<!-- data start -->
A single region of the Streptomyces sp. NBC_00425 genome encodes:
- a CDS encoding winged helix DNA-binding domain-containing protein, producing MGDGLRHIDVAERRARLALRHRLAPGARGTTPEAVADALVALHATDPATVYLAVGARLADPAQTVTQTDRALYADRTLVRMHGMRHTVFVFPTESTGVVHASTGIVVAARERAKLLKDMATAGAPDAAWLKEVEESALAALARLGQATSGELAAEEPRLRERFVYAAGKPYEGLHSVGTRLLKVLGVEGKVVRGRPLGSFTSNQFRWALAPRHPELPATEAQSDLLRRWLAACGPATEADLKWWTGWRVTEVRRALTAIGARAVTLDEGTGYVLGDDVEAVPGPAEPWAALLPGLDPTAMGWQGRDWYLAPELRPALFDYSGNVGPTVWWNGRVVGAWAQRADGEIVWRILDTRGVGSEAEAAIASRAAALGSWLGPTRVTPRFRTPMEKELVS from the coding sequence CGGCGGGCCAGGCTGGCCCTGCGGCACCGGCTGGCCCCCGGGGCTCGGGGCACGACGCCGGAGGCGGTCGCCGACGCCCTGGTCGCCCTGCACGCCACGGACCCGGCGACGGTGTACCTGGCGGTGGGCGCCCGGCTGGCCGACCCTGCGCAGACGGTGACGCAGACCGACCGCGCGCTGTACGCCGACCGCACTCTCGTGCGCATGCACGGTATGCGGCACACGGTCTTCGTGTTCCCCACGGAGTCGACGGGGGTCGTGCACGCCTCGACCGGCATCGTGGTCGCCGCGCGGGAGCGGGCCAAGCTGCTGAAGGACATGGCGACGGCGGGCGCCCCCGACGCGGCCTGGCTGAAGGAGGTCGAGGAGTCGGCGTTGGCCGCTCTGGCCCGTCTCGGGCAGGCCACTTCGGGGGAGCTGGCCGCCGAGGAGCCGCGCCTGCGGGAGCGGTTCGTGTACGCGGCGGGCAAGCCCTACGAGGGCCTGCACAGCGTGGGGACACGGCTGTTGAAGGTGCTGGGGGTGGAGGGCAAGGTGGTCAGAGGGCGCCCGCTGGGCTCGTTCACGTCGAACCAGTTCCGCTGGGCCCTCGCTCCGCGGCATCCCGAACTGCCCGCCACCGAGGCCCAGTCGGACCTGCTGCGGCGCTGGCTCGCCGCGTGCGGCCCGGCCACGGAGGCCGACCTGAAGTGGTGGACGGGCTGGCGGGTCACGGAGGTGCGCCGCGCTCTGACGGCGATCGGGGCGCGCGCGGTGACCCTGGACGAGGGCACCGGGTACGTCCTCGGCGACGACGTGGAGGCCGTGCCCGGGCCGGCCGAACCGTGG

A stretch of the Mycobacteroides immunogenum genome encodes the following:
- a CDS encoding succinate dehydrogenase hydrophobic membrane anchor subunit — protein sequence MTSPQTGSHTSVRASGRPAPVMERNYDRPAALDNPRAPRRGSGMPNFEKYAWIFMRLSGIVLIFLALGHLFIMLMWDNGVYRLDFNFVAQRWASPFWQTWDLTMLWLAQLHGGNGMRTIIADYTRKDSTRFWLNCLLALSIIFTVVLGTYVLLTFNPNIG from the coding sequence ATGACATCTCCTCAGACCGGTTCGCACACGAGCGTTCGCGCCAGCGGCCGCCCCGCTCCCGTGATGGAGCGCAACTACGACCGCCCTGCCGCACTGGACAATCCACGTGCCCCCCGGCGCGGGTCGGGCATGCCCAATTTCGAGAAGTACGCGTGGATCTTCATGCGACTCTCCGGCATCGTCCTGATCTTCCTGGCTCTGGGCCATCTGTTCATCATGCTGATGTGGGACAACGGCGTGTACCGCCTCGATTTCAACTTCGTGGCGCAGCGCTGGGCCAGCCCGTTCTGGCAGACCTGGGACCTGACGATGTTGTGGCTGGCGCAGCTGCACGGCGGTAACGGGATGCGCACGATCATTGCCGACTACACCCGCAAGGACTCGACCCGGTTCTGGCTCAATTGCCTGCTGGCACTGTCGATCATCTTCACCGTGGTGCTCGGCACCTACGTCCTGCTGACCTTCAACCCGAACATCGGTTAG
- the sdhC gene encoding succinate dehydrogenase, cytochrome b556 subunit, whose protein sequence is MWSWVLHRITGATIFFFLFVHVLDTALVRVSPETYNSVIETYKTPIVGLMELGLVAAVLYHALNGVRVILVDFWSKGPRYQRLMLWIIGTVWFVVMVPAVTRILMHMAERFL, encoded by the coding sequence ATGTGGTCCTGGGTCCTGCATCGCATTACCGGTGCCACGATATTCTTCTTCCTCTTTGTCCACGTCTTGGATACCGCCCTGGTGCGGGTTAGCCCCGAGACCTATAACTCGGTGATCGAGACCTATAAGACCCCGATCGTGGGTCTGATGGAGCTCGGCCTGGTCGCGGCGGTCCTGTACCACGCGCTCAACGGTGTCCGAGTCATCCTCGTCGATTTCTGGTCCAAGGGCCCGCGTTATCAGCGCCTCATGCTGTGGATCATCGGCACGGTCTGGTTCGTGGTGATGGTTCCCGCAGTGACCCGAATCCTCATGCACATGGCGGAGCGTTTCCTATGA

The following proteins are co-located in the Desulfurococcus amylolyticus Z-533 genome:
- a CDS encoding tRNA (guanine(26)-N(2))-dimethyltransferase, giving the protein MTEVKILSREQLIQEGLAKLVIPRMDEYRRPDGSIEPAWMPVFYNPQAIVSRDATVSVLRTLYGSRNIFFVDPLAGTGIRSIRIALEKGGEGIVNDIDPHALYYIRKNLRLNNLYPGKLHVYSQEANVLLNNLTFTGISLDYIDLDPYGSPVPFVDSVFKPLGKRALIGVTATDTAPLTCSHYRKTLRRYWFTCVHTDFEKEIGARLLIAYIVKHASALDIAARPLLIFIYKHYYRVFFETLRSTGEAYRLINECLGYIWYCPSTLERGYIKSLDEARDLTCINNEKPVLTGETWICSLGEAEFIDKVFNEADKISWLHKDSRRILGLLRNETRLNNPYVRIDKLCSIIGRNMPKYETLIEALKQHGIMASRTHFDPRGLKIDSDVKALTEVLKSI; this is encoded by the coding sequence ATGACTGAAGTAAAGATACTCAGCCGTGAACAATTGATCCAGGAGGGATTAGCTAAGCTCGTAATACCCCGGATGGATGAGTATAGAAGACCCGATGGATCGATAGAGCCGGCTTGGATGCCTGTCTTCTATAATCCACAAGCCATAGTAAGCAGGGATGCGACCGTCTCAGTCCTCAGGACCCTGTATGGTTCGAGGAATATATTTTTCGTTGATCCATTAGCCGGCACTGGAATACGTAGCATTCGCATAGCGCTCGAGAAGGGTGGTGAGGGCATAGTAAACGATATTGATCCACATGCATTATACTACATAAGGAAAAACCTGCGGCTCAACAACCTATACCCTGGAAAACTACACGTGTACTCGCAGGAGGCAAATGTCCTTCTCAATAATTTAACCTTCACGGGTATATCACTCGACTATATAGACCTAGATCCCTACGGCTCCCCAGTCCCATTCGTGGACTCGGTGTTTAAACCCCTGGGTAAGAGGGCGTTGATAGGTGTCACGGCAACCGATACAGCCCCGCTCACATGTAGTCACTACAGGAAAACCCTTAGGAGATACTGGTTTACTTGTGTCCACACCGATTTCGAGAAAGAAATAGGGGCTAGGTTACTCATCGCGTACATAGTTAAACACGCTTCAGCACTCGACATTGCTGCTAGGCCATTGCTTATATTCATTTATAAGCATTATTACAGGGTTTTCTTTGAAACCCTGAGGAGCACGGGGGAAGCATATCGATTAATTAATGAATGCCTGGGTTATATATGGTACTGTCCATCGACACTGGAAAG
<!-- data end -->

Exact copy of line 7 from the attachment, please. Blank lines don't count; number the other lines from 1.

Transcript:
- a CDS encoding tRNA (guanine(26)-N(2))-dimethyltransferase, giving the protein MTEVKILSREQLIQEGLAKLVIPRMDEYRRPDGSIEPAWMPVFYNPQAIVSRDATVSVLRTLYGSRNIFFVDPLAGTGIRSIRIALEKGGEGIVNDIDPHALYYIRKNLRLNNLYPGKLHVYSQEANVLLNNLTFTGISLDYIDLDPYGSPVPFVDSVFKPLGKRALIGVTATDTAPLTCSHYRKTLRRYWFTCVHTDFEKEIGARLLIAYIVKHASALDIAARPLLIFIYKHYYRVFFETLRSTGEAYRLINECLGYIWYCPSTLERGYIKSLDEARDLTCINNEKPVLTGETWICSLGEAEFIDKVFNEADKISWLHKDSRRILGLLRNETRLNNPYVRIDKLCSIIGRNMPKYETLIEALKQHGIMASRTHFDPRGLKIDSDVKALTEVLKSI; this is encoded by the coding sequence ATGACTGAAGTAAAGATACTCAGCCGTGAACAATTGATCCAGGAGGGATTAGCTAAGCTCGTAATACCCCGGATGGATGAGTATAGAAGACCCGATGGATCGATAGAGCCGGCTTGGATGCCTGTCTTCTATAATCCACAAGCCATAGTAAGCAGGGATGCGACCGTCTCAGTCCTCAGGACCCTGTATGGTTCGAGGAATATATTTTTCGTTGATCCATTAGCCGGCACTGGAATACGTAGCATTCGCATAGCGCTCGAGAAGGGTGGTGAGGGCATAGTAAACGATATTGATCCACATGCATTATACTACATAAGGAAAAACCTGCGGCTCAACAACCTATACCCTGGAAAACTACACGTGTACTCGCAGGAGGCAAATGTCCTTCTCAATAATTTAACCTTCACGGGTATATCACTCGACTATATAGACCTAGATCCCTACGGCTCCCCAGTCCCATTCGTGGACTCGGTGTTTAAACCCCTGGGTAAGAGGGCGTTGATAGGTGTCACGGCAACCGATACAGCCCCGCTCACATGTAGTCACTACAGGAAAACCCTTAGGAGATACTGGTTTACTTGTGTCCACACCGATTTCGAGAAAGAAATAGGGGCTAGGTTACTCATCGCGTACATAGTTAAACACGCTTCAGCACTCGACATTGCTGCTAGGCCATTGCTTATATTCATTTATAAGCATTATTACAGGGTTTTCTTTGAAACCCTGAGGAGCACGGGGGAAGCATATCGATTAATTAATGAATGCCTGGGTTATATATGGTACTGTCCATCGACACTGGAAAG